THIS REVIEW CONTAINS SPOILERS
Rating: 4 out of 5
“Every expectant parent will tell you that they don’t want a perfect baby, just a healthy one. Charlotte and Sean O’Keefe would have asked for a healthy baby, too, if they’d been given the choice. Instead, their lives are made up of sleepless nights, mounting bills, the pitying stares of “luckier” parents, and maybe worst of all, the what-ifs. What if their child had been born healthy? But it’s all worth it because Willow is, well, funny as it seems, perfect. She’s smart as a whip, on her way to being as pretty as her mother, kind, brave, and for a five-year-old an unexpectedly deep source of wisdom. Willow is Willow, in sickness and in health.” Everything changes, though, after a series of events forces Charlotte and her husband to confront the most serious what-ifs of all. What if Charlotte should have known earlier of Willow’s illness? What if things could have been different? What if their beloved Willow had never been born? To do Willow justice, Charlotte must ask herself these questions and one more. What constitutes a valuable life?
I haven’t read a Jodi Picoult book in a long time but when my friend recommended this book at our book club I thought I would give it a try!
This story follows the O’Keefe family. When Sean met Charlotte, she was a single Mum to Amelia. After they marry, it takes them a long time to conceive Willow. She is precious and greatly loved. But she has a disability – she suffers from a severe form of brittle bone disease. She is born with 7 broken bones, and will spend the rest of her life watching others do things she would love to do but can’t in case she breaks a bone. Life is a strain for them – money is tight because of medical expenses and everything is a hazard. After a trip to Disney World things start to go wrong for the family. Willow falls down and suffers a serious break. Amelia forgot the letter that explains Willow’s condition so Sean & Charlotte are accused of abuse, meaning Willow is left alone in the hospital for the night while Amelia is taken into care. It takes several hours for the situation to be sorted and Sean is left humiliated and furious. He decides to pursue legal action against the hospital but this won’t be successful. However, instead they are offered the chance to sue for wrongful birth – meaning had they been told early enough in the pregnancy about Willow’s condition they would have aborted her. Sean isn’t sure he can do that, but Charlotte decides they need the money to help support the family and pursues the lawsuit. However, this ruptures the family, with Sean filing for divorce; it leads Amelia to self-harm and develop an eating disorder and it ruptures friendships – the person who should have spotted Willow’s condition in the womb and the person Charlotte is suing was her best friend Piper. The biggest problem with the lawsuit however is this: Willow is going to be told they wish she hadn’t been born. How can this turn out well?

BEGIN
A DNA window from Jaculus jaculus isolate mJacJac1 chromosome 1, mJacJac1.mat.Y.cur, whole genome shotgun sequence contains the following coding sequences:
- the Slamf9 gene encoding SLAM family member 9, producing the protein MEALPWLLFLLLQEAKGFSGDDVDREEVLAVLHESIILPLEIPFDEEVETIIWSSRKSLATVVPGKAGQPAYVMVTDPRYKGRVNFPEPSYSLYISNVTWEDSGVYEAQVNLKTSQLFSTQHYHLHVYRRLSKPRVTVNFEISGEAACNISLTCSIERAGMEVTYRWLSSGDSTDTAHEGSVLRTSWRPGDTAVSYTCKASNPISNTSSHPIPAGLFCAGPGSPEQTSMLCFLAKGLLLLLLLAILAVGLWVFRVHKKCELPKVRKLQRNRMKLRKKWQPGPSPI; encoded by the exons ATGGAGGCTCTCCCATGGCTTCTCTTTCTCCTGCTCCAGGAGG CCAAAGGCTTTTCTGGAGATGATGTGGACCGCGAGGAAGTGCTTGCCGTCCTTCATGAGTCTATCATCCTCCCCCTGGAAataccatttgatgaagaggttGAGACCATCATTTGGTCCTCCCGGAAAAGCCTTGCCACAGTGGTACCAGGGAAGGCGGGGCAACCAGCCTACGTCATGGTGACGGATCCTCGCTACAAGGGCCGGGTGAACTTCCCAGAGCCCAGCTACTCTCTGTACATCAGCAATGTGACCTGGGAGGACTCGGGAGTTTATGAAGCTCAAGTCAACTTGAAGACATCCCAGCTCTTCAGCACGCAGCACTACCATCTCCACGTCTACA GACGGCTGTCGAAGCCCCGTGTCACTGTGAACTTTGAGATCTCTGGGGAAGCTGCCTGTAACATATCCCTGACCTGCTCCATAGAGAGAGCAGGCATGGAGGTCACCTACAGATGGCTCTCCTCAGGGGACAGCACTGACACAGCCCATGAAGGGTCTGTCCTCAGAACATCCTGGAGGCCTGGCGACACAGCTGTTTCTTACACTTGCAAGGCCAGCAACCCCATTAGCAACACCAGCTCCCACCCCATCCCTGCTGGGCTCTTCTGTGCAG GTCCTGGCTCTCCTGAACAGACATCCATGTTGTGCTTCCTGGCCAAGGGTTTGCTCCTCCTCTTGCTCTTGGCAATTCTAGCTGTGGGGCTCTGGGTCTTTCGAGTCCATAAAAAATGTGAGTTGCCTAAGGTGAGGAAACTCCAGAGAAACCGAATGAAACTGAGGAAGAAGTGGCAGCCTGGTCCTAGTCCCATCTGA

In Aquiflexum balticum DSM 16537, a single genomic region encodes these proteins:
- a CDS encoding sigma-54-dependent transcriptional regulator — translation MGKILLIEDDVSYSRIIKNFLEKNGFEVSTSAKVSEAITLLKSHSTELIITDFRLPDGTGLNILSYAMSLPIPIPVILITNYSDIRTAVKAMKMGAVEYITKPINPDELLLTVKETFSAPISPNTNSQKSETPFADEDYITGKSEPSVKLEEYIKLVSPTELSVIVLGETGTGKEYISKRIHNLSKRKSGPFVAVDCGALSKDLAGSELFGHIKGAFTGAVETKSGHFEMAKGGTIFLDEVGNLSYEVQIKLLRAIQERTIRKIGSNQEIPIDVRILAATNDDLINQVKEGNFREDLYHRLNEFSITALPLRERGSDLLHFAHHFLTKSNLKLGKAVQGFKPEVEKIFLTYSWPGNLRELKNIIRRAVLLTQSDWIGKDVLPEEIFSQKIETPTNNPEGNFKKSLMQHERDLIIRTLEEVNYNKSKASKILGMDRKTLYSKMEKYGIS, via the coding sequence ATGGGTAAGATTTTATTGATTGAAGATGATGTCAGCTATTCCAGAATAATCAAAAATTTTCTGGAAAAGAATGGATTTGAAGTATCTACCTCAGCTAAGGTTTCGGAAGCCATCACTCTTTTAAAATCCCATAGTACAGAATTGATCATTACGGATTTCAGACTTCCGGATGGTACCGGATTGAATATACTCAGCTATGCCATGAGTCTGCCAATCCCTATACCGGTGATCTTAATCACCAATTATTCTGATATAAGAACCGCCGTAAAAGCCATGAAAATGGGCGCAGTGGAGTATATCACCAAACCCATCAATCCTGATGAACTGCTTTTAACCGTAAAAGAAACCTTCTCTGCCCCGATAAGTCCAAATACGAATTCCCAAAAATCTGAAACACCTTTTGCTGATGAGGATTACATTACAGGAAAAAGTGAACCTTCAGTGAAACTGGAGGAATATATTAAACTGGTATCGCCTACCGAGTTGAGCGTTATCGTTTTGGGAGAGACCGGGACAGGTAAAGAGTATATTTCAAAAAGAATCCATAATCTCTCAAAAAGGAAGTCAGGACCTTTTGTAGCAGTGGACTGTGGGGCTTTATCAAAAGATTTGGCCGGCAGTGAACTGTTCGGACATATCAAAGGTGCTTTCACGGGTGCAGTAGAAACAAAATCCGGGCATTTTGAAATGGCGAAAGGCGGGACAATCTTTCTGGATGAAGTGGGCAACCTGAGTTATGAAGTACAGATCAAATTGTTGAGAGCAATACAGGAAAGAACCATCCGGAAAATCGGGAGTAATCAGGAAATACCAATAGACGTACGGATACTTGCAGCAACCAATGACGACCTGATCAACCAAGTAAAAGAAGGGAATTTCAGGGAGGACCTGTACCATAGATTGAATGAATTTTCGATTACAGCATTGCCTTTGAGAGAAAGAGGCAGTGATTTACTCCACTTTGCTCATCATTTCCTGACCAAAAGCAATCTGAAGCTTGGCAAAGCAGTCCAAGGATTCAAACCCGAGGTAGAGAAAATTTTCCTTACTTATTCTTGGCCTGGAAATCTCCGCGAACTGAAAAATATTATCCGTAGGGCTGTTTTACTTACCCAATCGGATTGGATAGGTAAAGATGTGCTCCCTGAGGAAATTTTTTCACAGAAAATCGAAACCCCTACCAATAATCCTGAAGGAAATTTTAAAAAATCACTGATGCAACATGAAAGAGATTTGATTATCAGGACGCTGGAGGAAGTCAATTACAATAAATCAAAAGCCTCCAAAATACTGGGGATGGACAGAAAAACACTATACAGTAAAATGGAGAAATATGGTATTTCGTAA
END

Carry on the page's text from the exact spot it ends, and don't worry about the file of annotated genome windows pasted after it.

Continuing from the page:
I was saying to a friend a couple of months ago that I haven’t read a book that has moved me for a long time. However, this book has done just that. I read this a few weeks ago and I’m still thinking about it. I find Jodi Picoult books do that. Years ago I read Nineteen Minutes when it was released, and I still think about this sometimes. What would I have done if my child had been the shooter? This book had the same effect on me – what would I have done? How would I cope with all the broken bones? How would I cope with the rising medical bills? How would I deal with the worry/stress/anxiety? Reading through this book, I don’t think I would have made the decisions that Charlotte made – but then I’ve never been there and I don’t have children so how would I know?
It’s difficult to describe what I felt reading this book. It’s not a happy read. In fact, it is quite depressing. Yet it is a compelling read. I had to keep going. I had to know what was going to happen. I didn’t like Charlotte and didn’t really like Sean either. They weren’t a unit and their girls needed them to be. Yet I loved Willow. She was sweet, clever and endearing. I felt for her as she faced so much pain – both physical and emotional. The more I read, the more I learnt about Willow’s condition and about the malpractice lawsuit. It was a fascinating and heartbreaking read.
I didn’t like the ending at all. I didn’t want the lawsuit to go the way it did but for me that wasn’t the worst thing for me. For me, the final chapter spoilt the book. They got so far, things were improving for the family and then Picoult writes that chapter. It felt me cross to be honest – I felt like it was a let down and perhaps a cop-out.
I’m conflicted about this book. I enjoyed it, yet I didn’t enjoy it. There were many issues in this book to deal with – which I think Picoult did. To be honest, I don’t think every storyline was needed – and perhaps the eating disorder and self-harm resolution was a bit unrealistic – a friend “happened” to notice her being sick. That said – Willow seeing Amelia self-harm and then trying it herself and nearly dying was heart-wrenching; yet had the friend not noticed Sean & Charlotte wouldn’t have realised what Amelia was doing.
I’ve rated this 4 out of 5 because this book did move me. I’m still thinking it through. The story was interesting and did keep me gripped. It is a sad story with a horrible ending but I will be recommending this book to people – although perhaps I might warn them that this isn’t a cheerful book.